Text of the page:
To Tate Britain, to see an exhibition of the paintings of Frank Bowling, of whom (I am ashamed to say) I knew nothing before now, but to whom I am now absolutely devoted. Bowling is a Guyanese-born artist, who moved to Britain in 1953, trained at the Royal College of Art alongside David Hockney and R.B. Kitaj. A dazzlingly-talented but somewhat derivative artist in his early, figurative days, he came into his own in the mid-60s when he moved to New York and absorbed lessons from abstract expressionism. He produced large ‘map’ paintings in which he blended family images and geographical outlines of South America and Africa with fields of colour. His work over the decades becomes increasingly abstract in expression and private in meaning. The viewer gets a strong sense of a quest, of the artist setting out to understand something in the act of putting paint to canvas, yet forever having to ask the question all over again. At 85, Bowling is still painting, still asking.
As usual, I was interested in watching the people viewing the paintings. On this occasion, I took particular notice of how people were using their phones. This was an exhibition where you were allowed to take pictures of the paintings, and many of us did (myself included). We took photographs of the works, sometimes with our phones exactly framing the painting in the hope of creating a postcard-like result, sometimes allowing for a margin. We took photographs of part of the paintings, zooming in on particular details and colour effects that we liked. We took – or at least I took – pictures of those looking at pictures. Some may have taken selfie photographs of themselves before one of the paintings, though I did not see this occur. Some took photos of the labels, so they could remember what it was that they had recorded; others did not bother. We took quick snaps, carefully-composed constructions, and details, finding art within the art.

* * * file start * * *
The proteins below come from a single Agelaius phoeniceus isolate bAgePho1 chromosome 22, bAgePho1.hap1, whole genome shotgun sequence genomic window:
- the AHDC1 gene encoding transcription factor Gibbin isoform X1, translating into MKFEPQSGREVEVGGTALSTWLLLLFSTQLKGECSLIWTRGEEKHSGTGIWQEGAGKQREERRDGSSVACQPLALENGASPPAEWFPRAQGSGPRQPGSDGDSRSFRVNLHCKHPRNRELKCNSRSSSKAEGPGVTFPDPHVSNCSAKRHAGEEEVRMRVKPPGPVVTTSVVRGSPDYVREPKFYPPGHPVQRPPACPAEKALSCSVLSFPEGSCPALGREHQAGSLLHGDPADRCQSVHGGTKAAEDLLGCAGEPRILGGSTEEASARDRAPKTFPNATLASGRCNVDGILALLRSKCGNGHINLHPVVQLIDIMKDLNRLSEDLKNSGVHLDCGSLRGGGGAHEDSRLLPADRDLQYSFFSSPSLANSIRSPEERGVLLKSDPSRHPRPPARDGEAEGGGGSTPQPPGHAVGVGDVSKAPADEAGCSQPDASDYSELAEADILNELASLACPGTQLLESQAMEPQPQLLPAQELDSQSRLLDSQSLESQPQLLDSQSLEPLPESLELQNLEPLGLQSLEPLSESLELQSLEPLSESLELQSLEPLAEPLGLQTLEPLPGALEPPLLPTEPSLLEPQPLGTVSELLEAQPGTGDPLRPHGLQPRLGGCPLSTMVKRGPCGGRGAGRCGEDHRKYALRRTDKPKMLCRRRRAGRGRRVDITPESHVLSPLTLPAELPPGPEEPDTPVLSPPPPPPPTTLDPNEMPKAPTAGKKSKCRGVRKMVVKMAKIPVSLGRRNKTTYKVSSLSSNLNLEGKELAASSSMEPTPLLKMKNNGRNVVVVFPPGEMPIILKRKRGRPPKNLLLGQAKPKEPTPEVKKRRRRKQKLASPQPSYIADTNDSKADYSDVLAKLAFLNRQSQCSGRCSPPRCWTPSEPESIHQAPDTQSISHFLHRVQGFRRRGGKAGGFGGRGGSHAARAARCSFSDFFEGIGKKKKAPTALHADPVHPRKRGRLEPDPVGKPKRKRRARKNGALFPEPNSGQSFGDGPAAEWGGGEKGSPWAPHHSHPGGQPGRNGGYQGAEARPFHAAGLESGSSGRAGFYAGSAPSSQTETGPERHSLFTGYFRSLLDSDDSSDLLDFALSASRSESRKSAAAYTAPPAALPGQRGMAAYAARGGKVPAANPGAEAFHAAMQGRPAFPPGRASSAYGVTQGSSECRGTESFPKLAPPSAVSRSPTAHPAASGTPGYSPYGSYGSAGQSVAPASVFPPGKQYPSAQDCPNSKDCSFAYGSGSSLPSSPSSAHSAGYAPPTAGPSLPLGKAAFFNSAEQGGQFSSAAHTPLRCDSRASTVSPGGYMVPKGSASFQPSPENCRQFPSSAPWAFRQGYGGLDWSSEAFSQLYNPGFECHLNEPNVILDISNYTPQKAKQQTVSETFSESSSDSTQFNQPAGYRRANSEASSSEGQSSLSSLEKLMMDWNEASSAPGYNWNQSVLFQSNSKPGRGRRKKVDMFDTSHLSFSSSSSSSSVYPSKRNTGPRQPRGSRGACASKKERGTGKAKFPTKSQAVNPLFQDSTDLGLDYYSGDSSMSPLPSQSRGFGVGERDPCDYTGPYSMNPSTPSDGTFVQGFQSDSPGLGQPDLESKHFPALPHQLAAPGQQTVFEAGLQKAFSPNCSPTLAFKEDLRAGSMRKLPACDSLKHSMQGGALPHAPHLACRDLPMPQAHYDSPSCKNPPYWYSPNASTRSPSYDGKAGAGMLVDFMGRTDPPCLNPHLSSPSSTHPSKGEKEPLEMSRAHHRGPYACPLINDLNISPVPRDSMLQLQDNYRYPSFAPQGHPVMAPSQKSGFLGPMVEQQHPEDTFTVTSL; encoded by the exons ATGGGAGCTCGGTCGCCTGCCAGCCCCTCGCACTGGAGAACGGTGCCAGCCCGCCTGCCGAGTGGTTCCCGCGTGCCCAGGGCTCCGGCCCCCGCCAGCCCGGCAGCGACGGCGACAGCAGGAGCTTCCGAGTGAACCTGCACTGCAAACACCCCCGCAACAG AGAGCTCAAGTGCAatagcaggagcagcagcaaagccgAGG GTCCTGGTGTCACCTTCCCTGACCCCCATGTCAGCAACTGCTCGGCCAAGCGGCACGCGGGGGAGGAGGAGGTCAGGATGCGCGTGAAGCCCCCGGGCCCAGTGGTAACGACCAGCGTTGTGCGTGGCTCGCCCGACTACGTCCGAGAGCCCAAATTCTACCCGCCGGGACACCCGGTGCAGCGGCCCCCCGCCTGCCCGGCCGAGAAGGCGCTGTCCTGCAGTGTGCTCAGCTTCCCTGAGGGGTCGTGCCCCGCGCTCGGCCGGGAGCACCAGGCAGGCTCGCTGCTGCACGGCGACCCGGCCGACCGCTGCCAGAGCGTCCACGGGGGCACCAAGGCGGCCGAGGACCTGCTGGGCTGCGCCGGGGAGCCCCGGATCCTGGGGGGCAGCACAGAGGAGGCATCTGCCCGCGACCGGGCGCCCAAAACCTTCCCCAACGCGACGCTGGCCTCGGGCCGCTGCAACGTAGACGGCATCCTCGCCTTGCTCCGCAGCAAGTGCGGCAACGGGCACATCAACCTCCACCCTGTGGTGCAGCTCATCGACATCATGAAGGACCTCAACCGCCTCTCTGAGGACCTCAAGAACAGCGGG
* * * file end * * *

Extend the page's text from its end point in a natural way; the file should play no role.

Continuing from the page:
All of this was despite some of the paintings being available in postcard or print form in the shop, and the dubious colour reproduction of our phones (my photograph of a painting entitled ‘Orange Balloon’ has said balloon looking more yellow than orange). What were we doing taking these snaps with our phones?
I have been reading Nathan Jurgenson’s The Social Photo: On Photography and Social Media. It is a thought-provoking study of the nature of photography in the age of social media. Jurgenson makes the point that is wrong to think of the photography many of us undertake with our phones as being the same as traditional photography. Instead of thinking of photography as a technological practice, with the photograph as a desirable end artefact in itself, Jurgenson argues for phone photography “as a cultural practice; specifically, as a way of seeing, speaking and learning”. The social photo has become an extension of our lives as all our waking moments become “pregnant with photographic potential”. Social photos are not such much objects as means to communicate experience, a kind of “visual speaking”.
This is all interesting, and plausible. However, I began to wonder if there is not more that is going on. Jurgenson writes of social practice, but still focusses on the photograph created out of that practice, albeit something often more intuitive than deliberated, something software-driven that is then shared and seen. But was this all that the people in Tate Britain were doing?